A local high school principal is at the center of controversy after he allegedly insulted special needs students in text messages and emails.
Dr. David Madden, a principal at the Oxford Area High School, is accused of making derogatory comments about the special needs students in his district. In one exchange, Madden allegedly referred to a student with bipolar disorder as a “psychopath.”
Madden allegedly sent the texts during a meeting with a special needs student and his mother. Lisa Lightner of the Arc of Chester County, tells the Philadelphia Inquirer she was sitting next to Madden, glanced at his phone and read an insulting text that included an obscenity and referred to the student as a “manipulator.”
The Inquirer reports Lightner reported the text message to her supervisor at the Arc, which provides services to disabled people. After requesting records about the student, they claim they uncovered other insulting comments Madden made towards him and other special needs students in general.
The Inquirer reports that last February, Arc filed four grievances with the Pennsylvania Department of Education against Madden, a school nurse and a gym teacher, claiming all three insulted the student through email. Madden allegedly called the student “the biggest accident waiting to happen” and a “psychopath who has more rights than the kids he stalks or the teachers/administrators that have to deal with him.”
Madden was suspended in March. He was reinstated as principal however by a 6-3 school board vote on July 1. The decision comes with a catch however; he is now stripped of his special education duties and won’t be allowed to interact with those students.
Many people in the community were outraged by the reinstatement. School board member Steve Gaspar told the Inquirer Madden was saved by the “good ol’ boys’ network that exists in the community.”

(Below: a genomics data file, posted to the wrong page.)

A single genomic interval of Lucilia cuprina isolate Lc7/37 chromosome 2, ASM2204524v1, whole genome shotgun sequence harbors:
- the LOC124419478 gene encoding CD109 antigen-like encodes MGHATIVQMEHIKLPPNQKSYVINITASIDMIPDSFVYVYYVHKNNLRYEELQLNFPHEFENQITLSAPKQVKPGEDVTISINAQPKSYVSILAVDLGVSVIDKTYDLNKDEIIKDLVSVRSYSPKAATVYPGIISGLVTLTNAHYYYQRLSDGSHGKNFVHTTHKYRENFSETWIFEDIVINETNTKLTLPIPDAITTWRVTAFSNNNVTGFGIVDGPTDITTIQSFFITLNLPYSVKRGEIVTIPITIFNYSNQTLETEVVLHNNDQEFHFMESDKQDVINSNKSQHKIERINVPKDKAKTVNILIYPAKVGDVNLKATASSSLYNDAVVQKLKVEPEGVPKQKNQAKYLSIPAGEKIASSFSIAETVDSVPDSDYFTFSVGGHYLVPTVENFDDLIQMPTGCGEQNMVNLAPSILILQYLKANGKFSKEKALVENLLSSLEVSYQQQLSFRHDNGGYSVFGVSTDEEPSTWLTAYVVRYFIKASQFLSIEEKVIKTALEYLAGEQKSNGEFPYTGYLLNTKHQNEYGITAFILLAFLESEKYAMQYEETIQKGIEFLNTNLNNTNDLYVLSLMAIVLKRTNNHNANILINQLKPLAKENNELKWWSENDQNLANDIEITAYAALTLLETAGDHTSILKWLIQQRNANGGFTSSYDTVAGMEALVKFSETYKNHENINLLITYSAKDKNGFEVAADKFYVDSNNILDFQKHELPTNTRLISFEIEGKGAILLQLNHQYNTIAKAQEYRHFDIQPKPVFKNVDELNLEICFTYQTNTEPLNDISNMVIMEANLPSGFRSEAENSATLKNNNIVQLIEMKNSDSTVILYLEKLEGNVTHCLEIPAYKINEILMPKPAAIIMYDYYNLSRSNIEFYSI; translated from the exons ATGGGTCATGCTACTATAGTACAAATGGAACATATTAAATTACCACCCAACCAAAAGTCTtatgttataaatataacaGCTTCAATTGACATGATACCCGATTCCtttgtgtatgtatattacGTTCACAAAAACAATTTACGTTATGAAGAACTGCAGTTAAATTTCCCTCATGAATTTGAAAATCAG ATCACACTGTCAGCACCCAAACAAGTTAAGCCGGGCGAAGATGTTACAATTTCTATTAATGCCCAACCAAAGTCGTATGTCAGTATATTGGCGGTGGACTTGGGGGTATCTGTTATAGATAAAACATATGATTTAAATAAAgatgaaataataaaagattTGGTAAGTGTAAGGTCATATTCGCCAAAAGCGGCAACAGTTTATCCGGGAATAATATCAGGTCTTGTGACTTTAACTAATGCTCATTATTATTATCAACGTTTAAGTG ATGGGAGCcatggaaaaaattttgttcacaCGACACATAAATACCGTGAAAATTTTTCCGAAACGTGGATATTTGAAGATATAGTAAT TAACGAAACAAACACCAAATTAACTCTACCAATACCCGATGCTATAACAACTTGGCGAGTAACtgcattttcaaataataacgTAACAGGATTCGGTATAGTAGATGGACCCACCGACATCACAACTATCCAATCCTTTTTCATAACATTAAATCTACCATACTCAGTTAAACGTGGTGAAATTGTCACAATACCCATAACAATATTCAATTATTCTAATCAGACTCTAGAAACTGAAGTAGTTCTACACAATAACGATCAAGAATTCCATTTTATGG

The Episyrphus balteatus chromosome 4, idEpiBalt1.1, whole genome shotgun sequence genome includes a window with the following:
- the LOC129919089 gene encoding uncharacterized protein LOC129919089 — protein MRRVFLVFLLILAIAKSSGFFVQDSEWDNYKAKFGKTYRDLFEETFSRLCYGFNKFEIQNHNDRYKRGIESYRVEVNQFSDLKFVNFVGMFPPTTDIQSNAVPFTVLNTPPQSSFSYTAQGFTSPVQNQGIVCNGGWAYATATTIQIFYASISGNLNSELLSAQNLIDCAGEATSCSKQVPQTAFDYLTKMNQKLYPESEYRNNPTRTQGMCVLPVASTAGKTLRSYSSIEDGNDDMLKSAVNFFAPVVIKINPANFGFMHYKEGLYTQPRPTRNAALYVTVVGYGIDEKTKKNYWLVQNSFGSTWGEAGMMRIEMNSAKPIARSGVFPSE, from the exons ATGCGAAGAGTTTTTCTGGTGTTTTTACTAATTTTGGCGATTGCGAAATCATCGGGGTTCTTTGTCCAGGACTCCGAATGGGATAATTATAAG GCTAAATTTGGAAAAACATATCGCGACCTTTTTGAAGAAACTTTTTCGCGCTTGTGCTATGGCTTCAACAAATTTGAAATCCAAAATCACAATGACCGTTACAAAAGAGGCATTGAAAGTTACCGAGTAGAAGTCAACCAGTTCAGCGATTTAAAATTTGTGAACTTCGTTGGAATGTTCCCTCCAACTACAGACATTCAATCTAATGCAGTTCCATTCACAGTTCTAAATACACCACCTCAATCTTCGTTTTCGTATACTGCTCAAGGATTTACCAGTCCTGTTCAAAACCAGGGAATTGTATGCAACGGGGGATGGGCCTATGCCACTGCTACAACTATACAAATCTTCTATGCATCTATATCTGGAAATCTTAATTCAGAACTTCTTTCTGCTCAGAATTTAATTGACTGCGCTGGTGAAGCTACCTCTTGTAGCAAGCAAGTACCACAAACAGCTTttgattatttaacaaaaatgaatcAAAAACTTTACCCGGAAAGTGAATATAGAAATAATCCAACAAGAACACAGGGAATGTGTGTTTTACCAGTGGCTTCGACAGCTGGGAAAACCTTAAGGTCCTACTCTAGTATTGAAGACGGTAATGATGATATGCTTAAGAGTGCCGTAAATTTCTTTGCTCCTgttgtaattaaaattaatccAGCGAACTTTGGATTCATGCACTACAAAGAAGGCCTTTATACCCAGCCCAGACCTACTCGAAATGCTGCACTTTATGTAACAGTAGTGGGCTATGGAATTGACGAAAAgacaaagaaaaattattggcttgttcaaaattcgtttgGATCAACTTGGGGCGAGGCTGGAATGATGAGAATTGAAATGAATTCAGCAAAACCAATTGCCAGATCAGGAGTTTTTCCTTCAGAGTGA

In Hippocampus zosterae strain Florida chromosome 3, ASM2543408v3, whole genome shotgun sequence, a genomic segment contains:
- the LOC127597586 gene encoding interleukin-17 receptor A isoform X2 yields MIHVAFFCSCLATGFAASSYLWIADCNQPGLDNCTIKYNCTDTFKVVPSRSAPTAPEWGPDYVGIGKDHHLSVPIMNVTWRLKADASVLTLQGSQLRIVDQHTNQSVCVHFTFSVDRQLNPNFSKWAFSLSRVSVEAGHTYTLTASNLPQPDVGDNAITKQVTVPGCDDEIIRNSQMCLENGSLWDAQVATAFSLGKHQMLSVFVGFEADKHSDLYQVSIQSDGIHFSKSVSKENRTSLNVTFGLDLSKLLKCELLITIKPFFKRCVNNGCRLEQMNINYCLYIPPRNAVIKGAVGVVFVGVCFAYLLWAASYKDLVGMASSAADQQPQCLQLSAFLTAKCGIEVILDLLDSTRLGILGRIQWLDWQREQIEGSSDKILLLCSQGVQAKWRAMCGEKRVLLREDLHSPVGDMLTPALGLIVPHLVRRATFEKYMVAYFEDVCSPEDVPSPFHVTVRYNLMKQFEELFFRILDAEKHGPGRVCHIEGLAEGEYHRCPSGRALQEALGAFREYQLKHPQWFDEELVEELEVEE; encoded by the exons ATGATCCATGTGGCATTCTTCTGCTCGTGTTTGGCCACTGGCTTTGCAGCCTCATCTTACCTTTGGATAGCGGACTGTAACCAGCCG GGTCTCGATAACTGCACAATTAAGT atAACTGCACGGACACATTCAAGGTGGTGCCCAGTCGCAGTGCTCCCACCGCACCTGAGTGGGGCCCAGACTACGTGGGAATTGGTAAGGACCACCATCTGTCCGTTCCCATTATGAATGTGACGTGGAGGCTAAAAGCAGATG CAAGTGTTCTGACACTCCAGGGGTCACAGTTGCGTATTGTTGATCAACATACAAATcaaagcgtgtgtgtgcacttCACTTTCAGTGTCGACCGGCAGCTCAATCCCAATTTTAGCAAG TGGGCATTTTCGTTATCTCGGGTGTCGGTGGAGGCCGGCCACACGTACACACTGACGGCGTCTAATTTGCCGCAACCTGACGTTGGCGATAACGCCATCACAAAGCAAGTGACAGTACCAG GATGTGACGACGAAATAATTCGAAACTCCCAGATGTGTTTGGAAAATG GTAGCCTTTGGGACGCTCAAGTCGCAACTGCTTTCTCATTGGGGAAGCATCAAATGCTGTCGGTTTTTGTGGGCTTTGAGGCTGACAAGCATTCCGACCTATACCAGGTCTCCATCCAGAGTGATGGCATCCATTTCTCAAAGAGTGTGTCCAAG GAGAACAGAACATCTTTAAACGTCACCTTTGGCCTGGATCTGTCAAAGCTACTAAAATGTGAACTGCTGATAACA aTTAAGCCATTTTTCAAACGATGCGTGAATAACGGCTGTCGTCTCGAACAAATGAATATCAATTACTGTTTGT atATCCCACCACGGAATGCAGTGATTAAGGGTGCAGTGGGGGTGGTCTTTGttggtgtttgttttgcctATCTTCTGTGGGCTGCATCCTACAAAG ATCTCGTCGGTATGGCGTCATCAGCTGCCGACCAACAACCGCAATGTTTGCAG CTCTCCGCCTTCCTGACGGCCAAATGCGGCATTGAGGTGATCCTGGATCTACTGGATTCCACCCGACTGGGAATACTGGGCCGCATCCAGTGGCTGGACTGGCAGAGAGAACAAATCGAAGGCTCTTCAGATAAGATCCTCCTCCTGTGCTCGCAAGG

Parents, special needs advocates and taxpayers say they want transparency and that all children deserve an education with dignity.
“If you want us to give you the benefit of the doubt as to why you kept him as principal you need to tell us your reasoning behind that because right now we don’t see any redeeming qualities,” said Lightner.
The Inquirer reports Madden’s emails reflected his frustrations with not being able to remove the special needs student from the building even though he viewed him as dangerous.
Connie Mohn, the Arc’s director of advocacy, told the Inquirer the boy who Madden insulted is bipolar with poor social skills but is also intellectually gifted. The Inquirer reports he had a dispute with a former girlfriend when he was a Sophomore in January of 2010, was charged with harassment and ordered to perform community service.
In November, during his senior year, the teen went to his new girlfriend’s class to talk to her and wouldn’t leave the hallway when asked by a teacher, according to the Inquirer. The Inquirer reports the teacher called the principal who called police. The teen was then charged with making terroristic threats and disorderly conduct and given three months of probation, fines and told to attend anger management classes, according to the Inquirer.
While Madden claimed the student threatened to kill her, the student denied the allegation, according to Mohn.
One man, who did not want to be identified, told NBC10 he supported Madden’s reinstatement.
“All kids are special needs,” said the man. “I have a daughter the same age as the kid that that boy attacked.”
NBC10 attempted to speak to Madden after he attended a board meeting centered on his alleged comments.
“I’m not allowed to comment and I have no comment,” said Madden.
The board has advised that Dr. Madden undergo a psychiatric evaluation along with drug testing before he can return to his position in the fall.
Text OLYMPICS to 639710 for text alerts on results, Medal Counts, breaking news and a daily "Who to Watch" guide during the Summer Games.
Sign up for our Olympics Newsletter.
Follow our 40 Local Olympians on NBC10 and on Twitter.
And download our Olympic APPS.